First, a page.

In an interview, Ichazo said that in 1954 he achieved insight into mechanistic and repetitive thought and behavior patterns. These processes can be understood in connection with the enneagram figure, classical philosophy and what he called "Trialectic" logic grounded in three laws of process.
Ichazo described nine ways in which a person's ego becomes fixated within the psyche at an early stage of life. For each person, one of these "ego fixations" then becomes the core of a self-image around which their psychological personality develops. Each fixation is also supported at the emotional level by a particular "passion" or "vice". The principal psychological connections between the nine ego fixations can be "mapped" using the points, lines, and circle of the enneagram figure.
Ichazo's teachings are designed to help people transcend their identification with — and the suffering caused by — their own mechanistic thought and behavior patterns (see Fourth Way). His theories about the fixations are founded on the premise that all life seeks to continue and perpetuate itself and that the human psyche must follow universal laws of reality. Using Trialectic logic, Ichazo indicated the three basic human instincts for survival: "conservation" (the digestive system); "relation" (the circulatory system) and "adaptation" (the central nervous system); and two poles of attraction to self-perpetuation: "sexual" (the sexual organs) and "spiritual" (the spinal column).
Ichazo understood the fixations as aberrations from an essential state of unity. The primary difference between modern psychology and his theories is that he proposed a model of the components of the human psyche, but modern psychology has preferred to focus on observed behavior instead of an essential model from which aberrations develop.
According to Ichazo, a person's fixation derives from childhood subjective experience (self-perception) of psychological trauma when expectations are not met in each of the instincts. Young children are self-centered and thus experience disappointment in their expectations because of one of three fundamental attitudes: attracted, unattracted, disinterested. From such experiences, mechanistic thought and behavior patterns arise as an attempted defense against the recurrence of the trauma. By understanding the fixations — and practicing self-observation — it is believed that a person can reduce or even transcend suffering and the fixations' hold on the mind.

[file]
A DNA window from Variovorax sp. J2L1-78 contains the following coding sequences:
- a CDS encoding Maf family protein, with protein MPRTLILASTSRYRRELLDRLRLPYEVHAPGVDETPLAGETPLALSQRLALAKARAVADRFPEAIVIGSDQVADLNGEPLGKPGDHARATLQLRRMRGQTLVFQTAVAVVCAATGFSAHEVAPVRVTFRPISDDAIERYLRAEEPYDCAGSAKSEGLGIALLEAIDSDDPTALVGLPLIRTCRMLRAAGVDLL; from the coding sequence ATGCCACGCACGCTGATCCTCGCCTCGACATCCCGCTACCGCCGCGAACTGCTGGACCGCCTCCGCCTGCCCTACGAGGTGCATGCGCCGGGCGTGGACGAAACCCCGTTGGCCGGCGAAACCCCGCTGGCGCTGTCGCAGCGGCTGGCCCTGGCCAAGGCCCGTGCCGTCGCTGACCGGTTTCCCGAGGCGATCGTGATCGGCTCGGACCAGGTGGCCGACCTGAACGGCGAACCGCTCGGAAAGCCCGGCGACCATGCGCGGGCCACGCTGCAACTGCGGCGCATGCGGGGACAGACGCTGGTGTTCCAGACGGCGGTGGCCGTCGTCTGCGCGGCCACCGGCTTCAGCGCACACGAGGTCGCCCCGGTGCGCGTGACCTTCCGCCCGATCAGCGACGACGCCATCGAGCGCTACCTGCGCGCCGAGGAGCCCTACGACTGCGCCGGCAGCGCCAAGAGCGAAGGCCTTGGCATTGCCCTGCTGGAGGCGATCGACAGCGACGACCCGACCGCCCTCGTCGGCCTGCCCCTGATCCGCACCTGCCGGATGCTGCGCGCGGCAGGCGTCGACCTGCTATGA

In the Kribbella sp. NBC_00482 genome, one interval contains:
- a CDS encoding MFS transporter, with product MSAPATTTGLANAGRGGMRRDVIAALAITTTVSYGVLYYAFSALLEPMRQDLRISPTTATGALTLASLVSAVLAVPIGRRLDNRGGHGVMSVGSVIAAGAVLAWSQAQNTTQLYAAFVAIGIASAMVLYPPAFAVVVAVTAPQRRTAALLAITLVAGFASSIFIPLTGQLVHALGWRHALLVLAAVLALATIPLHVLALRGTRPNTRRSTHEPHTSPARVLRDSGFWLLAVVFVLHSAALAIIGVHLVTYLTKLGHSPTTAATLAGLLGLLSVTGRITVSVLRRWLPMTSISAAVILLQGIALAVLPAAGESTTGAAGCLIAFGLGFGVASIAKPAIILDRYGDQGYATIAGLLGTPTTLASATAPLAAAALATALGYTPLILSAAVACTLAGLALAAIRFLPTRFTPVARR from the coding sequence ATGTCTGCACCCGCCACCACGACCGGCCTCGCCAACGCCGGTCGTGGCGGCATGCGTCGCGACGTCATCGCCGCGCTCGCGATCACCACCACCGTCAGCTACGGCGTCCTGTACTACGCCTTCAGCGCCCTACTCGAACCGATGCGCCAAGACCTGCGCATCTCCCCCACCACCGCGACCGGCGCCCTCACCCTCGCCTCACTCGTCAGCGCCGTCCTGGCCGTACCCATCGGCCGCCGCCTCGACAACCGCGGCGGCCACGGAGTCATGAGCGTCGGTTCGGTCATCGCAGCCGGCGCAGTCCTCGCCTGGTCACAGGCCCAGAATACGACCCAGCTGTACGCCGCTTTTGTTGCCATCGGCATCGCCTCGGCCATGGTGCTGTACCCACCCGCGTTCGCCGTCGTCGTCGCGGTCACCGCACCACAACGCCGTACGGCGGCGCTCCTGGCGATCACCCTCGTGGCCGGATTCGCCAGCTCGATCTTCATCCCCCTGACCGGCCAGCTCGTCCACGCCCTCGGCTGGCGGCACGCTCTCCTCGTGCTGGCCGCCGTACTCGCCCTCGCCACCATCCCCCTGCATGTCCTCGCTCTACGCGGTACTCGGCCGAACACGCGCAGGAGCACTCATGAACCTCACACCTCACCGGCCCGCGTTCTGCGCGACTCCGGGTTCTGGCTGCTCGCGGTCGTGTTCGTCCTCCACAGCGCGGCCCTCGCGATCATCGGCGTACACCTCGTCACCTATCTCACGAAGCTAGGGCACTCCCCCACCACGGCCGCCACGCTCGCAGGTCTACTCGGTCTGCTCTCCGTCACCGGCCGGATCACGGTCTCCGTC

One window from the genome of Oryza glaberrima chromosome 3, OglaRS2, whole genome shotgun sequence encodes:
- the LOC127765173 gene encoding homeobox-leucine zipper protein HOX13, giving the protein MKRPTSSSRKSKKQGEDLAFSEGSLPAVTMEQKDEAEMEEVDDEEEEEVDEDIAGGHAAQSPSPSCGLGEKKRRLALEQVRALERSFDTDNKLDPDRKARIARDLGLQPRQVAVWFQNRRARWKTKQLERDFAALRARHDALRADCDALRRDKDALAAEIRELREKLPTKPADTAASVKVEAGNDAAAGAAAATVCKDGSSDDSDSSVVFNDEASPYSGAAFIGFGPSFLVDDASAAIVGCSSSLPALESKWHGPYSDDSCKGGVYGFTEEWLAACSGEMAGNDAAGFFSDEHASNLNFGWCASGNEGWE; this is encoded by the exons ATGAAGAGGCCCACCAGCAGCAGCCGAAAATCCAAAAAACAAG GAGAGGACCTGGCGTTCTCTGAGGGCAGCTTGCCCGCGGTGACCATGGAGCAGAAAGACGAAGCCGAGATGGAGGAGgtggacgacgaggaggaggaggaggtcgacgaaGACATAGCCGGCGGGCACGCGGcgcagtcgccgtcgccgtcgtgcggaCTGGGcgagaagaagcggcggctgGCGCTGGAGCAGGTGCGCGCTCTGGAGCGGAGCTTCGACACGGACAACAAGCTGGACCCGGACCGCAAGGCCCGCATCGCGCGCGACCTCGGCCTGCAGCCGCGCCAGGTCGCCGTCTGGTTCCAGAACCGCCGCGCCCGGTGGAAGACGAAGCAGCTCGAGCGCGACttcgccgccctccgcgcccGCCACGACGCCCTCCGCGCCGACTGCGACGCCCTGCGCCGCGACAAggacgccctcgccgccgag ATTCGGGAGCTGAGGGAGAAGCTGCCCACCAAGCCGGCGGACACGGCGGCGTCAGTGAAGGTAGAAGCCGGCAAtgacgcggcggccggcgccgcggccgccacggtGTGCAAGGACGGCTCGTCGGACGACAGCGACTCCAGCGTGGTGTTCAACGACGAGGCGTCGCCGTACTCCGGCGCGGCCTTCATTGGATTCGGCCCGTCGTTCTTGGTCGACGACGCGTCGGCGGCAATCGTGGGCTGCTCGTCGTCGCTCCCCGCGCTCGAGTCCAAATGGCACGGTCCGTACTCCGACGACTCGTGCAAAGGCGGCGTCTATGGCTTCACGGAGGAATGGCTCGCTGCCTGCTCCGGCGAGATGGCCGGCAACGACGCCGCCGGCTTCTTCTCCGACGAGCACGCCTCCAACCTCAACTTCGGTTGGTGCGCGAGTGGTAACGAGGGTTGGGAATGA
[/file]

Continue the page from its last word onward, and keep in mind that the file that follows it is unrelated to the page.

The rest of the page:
Although some modern Enneagram of Personality writers have believed that Ichazo's teachings are derived, in part, from those of Gurdjieff's Fourth Way work, Ichazo denied this in his "Letter to the Transpersonal Community". In 1992 intellectual copyright for the Enneagram of Personality was denied to Ichazo on the basis that he had published statements that his theories were factual, and factual ideas cannot be copyrighted.
- "Oscar Ichazo". www.arica.org. Retrieved 2020-04-03.
- Ichazo, Oscar (1976). The Human Process for Enlightenment and Freedom. Arica Institute, Inc. ISBN 0-671-22432-8.
- Ichazo, Oscar (1982). Interviews with Óscar Ichazo. Arica Press. ISBN 0-916554-02-3.
- Ichazo, Oscar (1982). Between Metaphysics and Protoanalysis: A Theory for Analyzing the Human Psyche. Arica Institute Press. ISBN 0-916554-04-X.
- Interviews with Óscar Ichazo
- Palmer, The Enneagram in Love and Work, pp. 24–26.
- Palmer, The Enneagram in Love and Work, pp. 20–29.
- "Letter to the Transpersonal Community", by Óscar Ichazo, 1991. This letter can be accessed from the "Ichazo" section of http://www.arica.org/
- Arica v. Palmer, court case, provided by Information Law Web
- Ichazo, Oscar (1976). The Human Process for Enlightenment and Freedom: A Series of Five Lectures. Arica Institute, Inc. ISBN 0-671-22432-8.
- Ichazo, Óscar (1982). Interviews with Óscar Ichazo. Arica Press. ISBN 0-916554-02-3.
- Ichazo, Óscar (1982). Between Metaphysics and Protoanalysis: A Theory for Analyzing the Human Psyche. Arica Institute Press. ISBN 0-916554-04-X.